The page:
But there is more a project manager should do, which is, to provide the right direction to the team. The focus shifts from "building the thing right" (i.e delivering within scope , time and budget) to "building the right thing" (a product that fits the purpose the business and its users).
Building a delivery engine that can react quickly to market feedback and adapt needs focus in a few different areas than traditional project management. And this is where project managers should have a good understanding of experience design and continuous delivery.
From a continuous delivery perspective a PM should have a good understanding of
* The level of automated testing required to certify almost production quality builds in no time.
* The value of using a production like environment for testing and feedback.
* How automated deployments can help speed up time required to deploy to multiple environments and rollback quickly if the need arises.
* The need for real time monitoring of production systems for the team to quickly respond and fix production issues.
* How one can benefit from feature toggles v/s branching.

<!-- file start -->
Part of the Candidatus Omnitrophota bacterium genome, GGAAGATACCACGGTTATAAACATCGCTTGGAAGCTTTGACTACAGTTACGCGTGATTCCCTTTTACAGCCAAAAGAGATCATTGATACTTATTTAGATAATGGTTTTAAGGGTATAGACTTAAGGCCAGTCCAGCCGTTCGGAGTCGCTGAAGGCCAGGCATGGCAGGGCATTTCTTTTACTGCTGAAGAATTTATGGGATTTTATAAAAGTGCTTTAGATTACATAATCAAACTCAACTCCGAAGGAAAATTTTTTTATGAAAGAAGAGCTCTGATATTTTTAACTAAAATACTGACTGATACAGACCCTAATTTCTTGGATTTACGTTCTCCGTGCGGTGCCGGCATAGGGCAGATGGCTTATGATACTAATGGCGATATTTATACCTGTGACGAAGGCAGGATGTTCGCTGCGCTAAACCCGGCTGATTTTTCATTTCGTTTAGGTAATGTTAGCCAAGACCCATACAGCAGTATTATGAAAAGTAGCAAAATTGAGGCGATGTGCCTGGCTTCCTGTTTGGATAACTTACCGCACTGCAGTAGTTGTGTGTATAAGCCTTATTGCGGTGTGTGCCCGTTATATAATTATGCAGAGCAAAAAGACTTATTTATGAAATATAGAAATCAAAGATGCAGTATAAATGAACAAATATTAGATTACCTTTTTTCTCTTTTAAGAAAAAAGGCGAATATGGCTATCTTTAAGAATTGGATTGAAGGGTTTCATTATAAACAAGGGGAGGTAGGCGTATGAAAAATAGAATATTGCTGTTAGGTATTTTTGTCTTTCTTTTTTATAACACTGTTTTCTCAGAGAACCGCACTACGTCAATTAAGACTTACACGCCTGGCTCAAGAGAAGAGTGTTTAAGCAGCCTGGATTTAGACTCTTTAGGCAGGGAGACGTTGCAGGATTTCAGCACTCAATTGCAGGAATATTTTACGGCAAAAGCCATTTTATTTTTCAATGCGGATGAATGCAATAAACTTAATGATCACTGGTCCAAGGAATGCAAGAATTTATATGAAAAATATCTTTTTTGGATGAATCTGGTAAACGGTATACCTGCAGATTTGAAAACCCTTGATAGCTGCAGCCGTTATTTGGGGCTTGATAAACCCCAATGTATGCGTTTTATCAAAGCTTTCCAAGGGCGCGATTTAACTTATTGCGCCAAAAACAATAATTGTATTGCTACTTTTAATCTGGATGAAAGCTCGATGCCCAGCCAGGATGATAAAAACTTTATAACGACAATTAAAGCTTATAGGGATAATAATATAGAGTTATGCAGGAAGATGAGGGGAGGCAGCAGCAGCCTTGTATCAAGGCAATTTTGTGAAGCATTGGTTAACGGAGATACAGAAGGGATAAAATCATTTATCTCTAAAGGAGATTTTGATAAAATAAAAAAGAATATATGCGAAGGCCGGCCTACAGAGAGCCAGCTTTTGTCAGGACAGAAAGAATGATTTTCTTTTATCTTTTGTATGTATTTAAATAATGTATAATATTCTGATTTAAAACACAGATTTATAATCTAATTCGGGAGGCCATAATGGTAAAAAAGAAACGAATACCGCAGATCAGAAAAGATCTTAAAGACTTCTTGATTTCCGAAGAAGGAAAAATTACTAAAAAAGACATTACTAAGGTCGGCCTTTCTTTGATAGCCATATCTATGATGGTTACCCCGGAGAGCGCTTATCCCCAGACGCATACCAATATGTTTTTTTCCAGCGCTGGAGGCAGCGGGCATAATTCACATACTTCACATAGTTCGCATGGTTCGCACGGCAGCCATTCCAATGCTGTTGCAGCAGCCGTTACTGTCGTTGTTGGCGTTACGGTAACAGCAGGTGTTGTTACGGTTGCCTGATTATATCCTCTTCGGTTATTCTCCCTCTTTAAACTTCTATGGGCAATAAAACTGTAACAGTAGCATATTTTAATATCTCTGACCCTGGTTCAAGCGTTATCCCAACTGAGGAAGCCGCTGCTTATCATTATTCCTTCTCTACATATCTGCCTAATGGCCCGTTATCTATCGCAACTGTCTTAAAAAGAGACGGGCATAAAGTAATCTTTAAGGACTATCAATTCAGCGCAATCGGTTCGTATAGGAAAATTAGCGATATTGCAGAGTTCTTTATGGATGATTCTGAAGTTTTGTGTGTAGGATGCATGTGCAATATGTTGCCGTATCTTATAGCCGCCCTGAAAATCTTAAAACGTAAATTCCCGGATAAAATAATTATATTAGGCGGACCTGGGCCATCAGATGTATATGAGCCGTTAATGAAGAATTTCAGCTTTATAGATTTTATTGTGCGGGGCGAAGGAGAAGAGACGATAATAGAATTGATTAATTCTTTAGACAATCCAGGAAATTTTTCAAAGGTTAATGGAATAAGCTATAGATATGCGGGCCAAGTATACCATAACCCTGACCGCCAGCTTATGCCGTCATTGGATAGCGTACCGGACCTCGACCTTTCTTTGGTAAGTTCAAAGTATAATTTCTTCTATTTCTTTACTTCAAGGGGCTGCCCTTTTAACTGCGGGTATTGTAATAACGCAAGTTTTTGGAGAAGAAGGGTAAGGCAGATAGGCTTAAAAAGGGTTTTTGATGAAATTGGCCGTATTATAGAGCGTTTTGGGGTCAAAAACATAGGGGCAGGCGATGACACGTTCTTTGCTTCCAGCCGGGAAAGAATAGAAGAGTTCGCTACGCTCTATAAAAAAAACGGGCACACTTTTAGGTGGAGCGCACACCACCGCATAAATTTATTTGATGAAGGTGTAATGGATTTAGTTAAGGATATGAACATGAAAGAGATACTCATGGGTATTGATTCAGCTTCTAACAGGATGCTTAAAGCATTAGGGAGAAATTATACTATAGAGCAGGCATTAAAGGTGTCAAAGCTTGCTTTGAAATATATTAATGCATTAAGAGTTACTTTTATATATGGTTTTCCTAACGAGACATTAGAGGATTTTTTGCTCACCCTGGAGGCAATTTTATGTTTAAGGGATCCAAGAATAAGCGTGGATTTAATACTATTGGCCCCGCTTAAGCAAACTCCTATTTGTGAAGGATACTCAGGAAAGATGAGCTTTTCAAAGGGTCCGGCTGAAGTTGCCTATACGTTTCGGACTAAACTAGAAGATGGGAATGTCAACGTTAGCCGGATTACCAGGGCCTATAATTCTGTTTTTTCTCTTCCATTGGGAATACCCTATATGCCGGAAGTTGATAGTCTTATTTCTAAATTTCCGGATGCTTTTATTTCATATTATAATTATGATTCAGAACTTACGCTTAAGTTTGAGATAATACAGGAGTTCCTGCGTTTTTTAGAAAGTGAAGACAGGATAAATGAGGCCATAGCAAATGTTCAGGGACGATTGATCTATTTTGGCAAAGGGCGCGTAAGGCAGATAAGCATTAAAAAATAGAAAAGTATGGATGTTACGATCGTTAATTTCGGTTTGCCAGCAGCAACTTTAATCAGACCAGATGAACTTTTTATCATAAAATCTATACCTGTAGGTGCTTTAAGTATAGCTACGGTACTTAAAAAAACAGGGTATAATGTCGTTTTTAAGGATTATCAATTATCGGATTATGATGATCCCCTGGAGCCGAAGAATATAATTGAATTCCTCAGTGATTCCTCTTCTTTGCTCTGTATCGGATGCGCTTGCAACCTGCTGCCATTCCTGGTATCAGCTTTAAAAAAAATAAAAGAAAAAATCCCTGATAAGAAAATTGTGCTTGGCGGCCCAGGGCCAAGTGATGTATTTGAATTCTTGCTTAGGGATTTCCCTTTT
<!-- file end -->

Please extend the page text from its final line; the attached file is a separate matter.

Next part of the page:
* The advantage of releasing quickly and minimising work in progress to shorten the feedback loop.
The main advantage of continuous delivery is not so much in reduction of deployment and maintenance costs. Instead it is in the capability it provides to validate and adapt the product being buit quickly based on end user testing and research.
It is important , as a PM to know
* If we are doing enough user testing to validate what we are building at regular intervals ?
* Are we doing enough user research to provide critical user context data in the form of personas etc...?
* Do we have good analytics capability built in the product to profile usage patterns which can help us make informed decisions about the product?
An insight into some of these aspects can really help a project manager steer the team towards building the right product which is way more valuable than someone who ensures the team is tracking to an outdated plan.